We associate certain images with Christmas: presents, crackers, Santa and his elves. The holiday season wouldn’t be complete without reindeer, as they are among the hardiest animals in nature. Able to survive in freezing temperatures, reindeer have a unique quality that sets them apart from other mammals.
They are able to see ultraviolet light and use it to find food in dark environments. On the light spectrum, ultraviolet fits between visible light and x-rays. Although it’s invisible to the human eye, we deal with it in different ways, especially where the sun is concerned. Ultraviolet light is responsible for snow blindness, in which eyes become sunburned by ultraviolet being reflected off fresh snow. The human eye becomes cloudy in the process of blocking UV light and it can be very painful. Reindeer don’t have this problem.
As reindeer are surrounded by snow for most of the year, it makes sense they would have developed a way to use UV light to their advantage. The deer have an effective method of night vision, as certain things absorb UV and contrast strongly with snow. This includes lichen, a major food source for the deer, which appears black in the spectrum. Urine and fur can also be detected as signs of predators. This allows deer to see wolves who are camoflagued to other animals who can’t see in UV.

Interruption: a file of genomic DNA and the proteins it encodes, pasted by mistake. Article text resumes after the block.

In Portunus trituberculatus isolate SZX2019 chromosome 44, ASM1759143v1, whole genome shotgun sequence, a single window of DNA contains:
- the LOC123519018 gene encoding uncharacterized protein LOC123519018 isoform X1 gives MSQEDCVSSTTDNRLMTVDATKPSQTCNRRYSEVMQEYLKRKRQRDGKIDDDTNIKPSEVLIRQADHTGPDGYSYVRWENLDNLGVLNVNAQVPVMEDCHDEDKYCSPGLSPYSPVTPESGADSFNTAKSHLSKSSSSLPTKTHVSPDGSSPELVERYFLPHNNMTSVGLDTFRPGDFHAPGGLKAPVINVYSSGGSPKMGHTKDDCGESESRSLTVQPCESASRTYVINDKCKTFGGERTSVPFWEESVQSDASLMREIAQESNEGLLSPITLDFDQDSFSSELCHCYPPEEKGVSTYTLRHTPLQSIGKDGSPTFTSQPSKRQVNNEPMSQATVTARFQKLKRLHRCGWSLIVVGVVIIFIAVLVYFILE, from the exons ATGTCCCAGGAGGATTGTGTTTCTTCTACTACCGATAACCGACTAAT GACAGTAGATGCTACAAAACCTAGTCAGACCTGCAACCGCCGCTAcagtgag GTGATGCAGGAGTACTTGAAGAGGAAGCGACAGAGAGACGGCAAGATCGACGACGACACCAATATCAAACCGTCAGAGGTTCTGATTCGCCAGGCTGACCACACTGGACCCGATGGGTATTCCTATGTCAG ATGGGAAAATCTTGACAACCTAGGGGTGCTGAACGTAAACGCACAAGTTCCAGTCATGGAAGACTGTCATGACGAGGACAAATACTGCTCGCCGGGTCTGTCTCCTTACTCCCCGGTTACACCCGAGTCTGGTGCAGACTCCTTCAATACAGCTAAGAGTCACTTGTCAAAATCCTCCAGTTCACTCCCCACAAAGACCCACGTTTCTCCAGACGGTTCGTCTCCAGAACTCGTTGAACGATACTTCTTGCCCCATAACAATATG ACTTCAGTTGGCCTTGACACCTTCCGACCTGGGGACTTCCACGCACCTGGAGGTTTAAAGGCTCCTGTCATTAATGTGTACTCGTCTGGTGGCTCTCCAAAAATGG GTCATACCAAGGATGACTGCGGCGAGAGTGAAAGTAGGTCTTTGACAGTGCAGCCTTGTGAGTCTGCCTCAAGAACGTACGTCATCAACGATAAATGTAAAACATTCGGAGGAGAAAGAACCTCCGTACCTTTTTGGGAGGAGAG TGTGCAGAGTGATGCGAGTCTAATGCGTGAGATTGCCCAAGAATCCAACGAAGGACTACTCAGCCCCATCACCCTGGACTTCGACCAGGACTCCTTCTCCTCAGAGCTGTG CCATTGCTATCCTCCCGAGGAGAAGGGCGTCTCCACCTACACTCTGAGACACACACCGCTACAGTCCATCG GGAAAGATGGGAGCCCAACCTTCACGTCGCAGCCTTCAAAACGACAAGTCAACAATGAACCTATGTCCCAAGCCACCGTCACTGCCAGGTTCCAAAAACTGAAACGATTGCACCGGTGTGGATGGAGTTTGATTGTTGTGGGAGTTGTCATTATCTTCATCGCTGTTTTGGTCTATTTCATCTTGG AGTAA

This raises questions as to how reindeer can protect themselves against UV. It may have something to do with the specific structure of their eyes. There is potential for furthur study, as scientists could develop new strategies to prevent UV damage in humans. It goes to show that reindeer are more interesting than they first appear. Perhaps it wasn’t Rudolph’s shining red nose that helped Santa get through the snow on Christmas. But the collective effort of all his deer pulling together to see in the darkness.